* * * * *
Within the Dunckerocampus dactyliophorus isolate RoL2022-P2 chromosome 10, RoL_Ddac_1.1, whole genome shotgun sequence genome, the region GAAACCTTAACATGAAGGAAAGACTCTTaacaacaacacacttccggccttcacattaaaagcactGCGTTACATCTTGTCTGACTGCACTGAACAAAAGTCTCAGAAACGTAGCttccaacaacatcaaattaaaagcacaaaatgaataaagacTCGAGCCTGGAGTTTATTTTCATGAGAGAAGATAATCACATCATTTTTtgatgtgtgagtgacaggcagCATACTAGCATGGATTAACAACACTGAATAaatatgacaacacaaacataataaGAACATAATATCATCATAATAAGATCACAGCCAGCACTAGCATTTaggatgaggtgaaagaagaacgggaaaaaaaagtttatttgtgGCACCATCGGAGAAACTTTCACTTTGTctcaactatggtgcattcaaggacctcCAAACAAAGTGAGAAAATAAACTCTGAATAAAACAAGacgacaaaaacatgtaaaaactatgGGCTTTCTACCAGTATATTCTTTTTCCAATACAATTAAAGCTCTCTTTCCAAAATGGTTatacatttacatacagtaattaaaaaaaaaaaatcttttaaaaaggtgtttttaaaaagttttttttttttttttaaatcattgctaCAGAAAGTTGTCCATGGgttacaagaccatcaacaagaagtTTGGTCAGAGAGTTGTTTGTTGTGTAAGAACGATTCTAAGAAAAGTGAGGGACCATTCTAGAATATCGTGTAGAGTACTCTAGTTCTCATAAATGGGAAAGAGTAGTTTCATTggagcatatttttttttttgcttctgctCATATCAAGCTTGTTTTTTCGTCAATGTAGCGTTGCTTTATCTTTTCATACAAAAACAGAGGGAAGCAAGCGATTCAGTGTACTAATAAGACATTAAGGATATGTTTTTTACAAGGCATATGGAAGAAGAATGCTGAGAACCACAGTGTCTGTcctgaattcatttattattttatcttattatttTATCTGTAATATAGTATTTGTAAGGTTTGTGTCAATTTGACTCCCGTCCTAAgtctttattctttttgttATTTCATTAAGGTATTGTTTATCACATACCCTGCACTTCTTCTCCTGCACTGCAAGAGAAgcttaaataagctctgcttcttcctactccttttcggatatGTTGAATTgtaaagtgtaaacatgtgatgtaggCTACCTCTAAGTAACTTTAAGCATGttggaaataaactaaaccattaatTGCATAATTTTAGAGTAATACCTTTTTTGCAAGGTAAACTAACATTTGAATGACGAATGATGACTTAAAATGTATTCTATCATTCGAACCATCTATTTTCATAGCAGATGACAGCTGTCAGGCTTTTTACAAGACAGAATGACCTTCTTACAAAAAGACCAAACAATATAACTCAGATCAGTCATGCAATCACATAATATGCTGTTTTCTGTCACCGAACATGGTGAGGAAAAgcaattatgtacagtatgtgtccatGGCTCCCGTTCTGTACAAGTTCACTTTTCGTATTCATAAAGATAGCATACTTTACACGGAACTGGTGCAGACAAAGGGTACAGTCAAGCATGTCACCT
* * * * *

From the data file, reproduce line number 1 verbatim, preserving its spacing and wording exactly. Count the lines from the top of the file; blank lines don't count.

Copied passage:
Within the Dunckerocampus dactyliophorus isolate RoL2022-P2 chromosome 10, RoL_Ddac_1.1, whole genome shotgun sequence genome, the region GAAACCTTAACATGAAGGAAAGACTCTTaacaacaacacacttccggccttcacattaaaagcactGCGTTACATCTTGTCTGACTGCACTGAACAAAAGTCTCAGAAACGTAGCttccaacaacatcaaattaaaagcacaaaatgaataaagacTCGAGCCTGGAGTTTATTTTCATGAGAGAAGATAATCACATCATTTTTtgatgtgtgagtgacaggcagCATACTAGCATGGATTAACAACACTGAATAaatatgacaacacaaacataataaGAACATAATATCATCATAATAAGATCACAGCCAGCACTAGCATTTaggatgaggtgaaagaagaacgggaaaaaaaagtttatttgtgGCACCATCGGAGAAACTTTCACTTTGTctcaactatggtgcattcaaggacctcCAAACAAAGTGAGAAAATAAACTCTGAATAAAACAAGacgacaaaaacatgtaaaaactatgGGCTTTCTACCAGTATATTCTTTTTCCAATACAATTAAAGCTCTCTTTCCAAAATGGTTatacatttacatacagtaattaaaaaaaaaaaatcttttaaaaaggtgtttttaaaaagttttttttttttttttaaatcattgctaCAGAAAGTTGTCCATGGgttacaagaccatcaacaagaagtTTGGTCAGAGAGTTGTTTGTTGTGTAAGAACGATTCTAAGAAAAGTGAGGGACCATTCTAGAATATCGTGTAGAGTACTCTAGTTCTCATAAATGGGAAAGAGTAGTTTCATTggagcatatttttttttttgcttctgctCATATCAAGCTTGTTTTTTCGTCAATGTAGCGTTGCTTTATCTTTTCATACAAAAACAGAGGGAAGCAAGCGATTCAGTGTACTAATAAGACATTAAGGATATGTTTTTTACAAGGCATATGGAAGAAGAATGCTGAGAACCACAGTGTCTGTcctgaattcatttattattttatcttattatttTATCTGTAATATAGTATTTGTAAGGTTTGTGTCAATTTGACTCCCGTCCTAAgtctttattctttttgttATTTCATTAAGGTATTGTTTATCACATACCCTGCACTTCTTCTCCTGCACTGCAAGAGAAgcttaaataagctctgcttcttcctactccttttcggatatGTTGAATTgtaaagtgtaaacatgtgatgtaggCTACCTCTAAGTAACTTTAAGCATGttggaaataaactaaaccattaatTGCATAATTTTAGAGTAATACCTTTTTTGCAAGGTAAACTAACATTTGAATGACGAATGATGACTTAAAATGTATTCTATCATTCGAACCATCTATTTTCATAGCAGATGACAGCTGTCAGGCTTTTTACAAGACAGAATGACCTTCTTACAAAAAGACCAAACAATATAACTCAGATCAGTCATGCAATCACATAATATGCTGTTTTCTGTCACCGAACATGGTGAGGAAAAgcaattatgtacagtatgtgtccatGGCTCCCGTTCTGTACAAGTTCACTTTTCGTATTCATAAAGATAGCATACTTTACACGGAACTGGTGCAGACAAAGGGTACAGTCAAGCATGTCACCT